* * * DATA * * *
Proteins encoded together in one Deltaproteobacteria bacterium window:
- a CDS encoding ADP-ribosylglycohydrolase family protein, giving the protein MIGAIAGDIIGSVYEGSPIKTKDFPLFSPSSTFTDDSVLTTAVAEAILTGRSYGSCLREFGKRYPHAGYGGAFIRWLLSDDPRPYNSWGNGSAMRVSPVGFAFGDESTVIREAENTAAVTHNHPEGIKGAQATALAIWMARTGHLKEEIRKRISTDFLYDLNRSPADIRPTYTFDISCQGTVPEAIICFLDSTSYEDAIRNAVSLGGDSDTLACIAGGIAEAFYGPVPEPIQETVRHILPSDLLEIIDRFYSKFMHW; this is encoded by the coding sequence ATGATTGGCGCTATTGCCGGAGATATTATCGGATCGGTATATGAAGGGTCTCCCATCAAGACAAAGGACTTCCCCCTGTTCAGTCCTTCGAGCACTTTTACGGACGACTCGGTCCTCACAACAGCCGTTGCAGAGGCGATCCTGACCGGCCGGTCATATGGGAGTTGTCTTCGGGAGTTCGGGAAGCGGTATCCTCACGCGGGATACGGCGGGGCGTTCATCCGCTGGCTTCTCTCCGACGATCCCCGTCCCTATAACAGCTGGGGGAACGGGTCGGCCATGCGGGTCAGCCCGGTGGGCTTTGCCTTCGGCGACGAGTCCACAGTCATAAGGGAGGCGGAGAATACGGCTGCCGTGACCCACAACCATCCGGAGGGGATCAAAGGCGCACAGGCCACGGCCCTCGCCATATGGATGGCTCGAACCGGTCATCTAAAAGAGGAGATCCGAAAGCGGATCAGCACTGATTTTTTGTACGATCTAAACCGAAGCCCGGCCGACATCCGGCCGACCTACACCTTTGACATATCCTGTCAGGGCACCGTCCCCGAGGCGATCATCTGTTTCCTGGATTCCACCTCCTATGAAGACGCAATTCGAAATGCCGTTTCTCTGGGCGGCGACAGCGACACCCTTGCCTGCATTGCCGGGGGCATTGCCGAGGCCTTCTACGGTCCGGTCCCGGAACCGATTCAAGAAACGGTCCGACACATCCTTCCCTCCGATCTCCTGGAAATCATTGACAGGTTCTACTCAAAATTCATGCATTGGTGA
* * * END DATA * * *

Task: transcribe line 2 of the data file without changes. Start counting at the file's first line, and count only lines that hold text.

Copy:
- a CDS encoding ADP-ribosylglycohydrolase family protein, giving the protein MIGAIAGDIIGSVYEGSPIKTKDFPLFSPSSTFTDDSVLTTAVAEAILTGRSYGSCLREFGKRYPHAGYGGAFIRWLLSDDPRPYNSWGNGSAMRVSPVGFAFGDESTVIREAENTAAVTHNHPEGIKGAQATALAIWMARTGHLKEEIRKRISTDFLYDLNRSPADIRPTYTFDISCQGTVPEAIICFLDSTSYEDAIRNAVSLGGDSDTLACIAGGIAEAFYGPVPEPIQETVRHILPSDLLEIIDRFYSKFMHW; this is encoded by the coding sequence ATGATTGGCGCTATTGCCGGAGATATTATCGGATCGGTATATGAAGGGTCTCCCATCAAGACAAAGGACTTCCCCCTGTTCAGTCCTTCGAGCACTTTTACGGACGACTCGGTCCTCACAACAGCCGTTGCAGAGGCGATCCTGACCGGCCGGTCATATGGGAGTTGTCTTCGGGAGTTCGGGAAGCGGTATCCTCACGCGGGATACGGCGGGGCGTTCATCCGCTGGCTTCTCTCCGACGATCCCCGTCCCTATAACAGCTGGGGGAACGGGTCGGCCATGCGGGTCAGCCCGGTGGGCTTTGCCTTCGGCGACGAGTCCACAGTCATAAGGGAGGCGGAGAATACGGCTGCCGTGACCCACAACCATCCGGAGGGGATCAAAGGCGCACAGGCCACGGCCCTCGCCATATGGATGGCTCGAACCGGTCATCTAAAAGAGGAGATCCGAAAGCGGATCAGCACTGATTTTTTGTACGATCTAAACCGAAGCCCGGCCGACATCCGGCCGACCTACACCTTTGACATATCCTGTCAGGGCACCGTCCCCGAGGCGATCATCTGTTTCCTGGATTCCACCTCCTATGAAGACGCAATTCGAAATGCCGTTTCTCTGGGCGGCGACAGCGACACCCTTGCCTGCATTGCCGGGGGCATTGCCGAGGCCTTCTACGGTCCGGTCCCGGAACCGATTCAAGAAACGGTCCGACACATCCTTCCCTCCGATCTCCTGGAAATCATTGACAGGTTCTACTCAAAATTCATGCATTGGTGA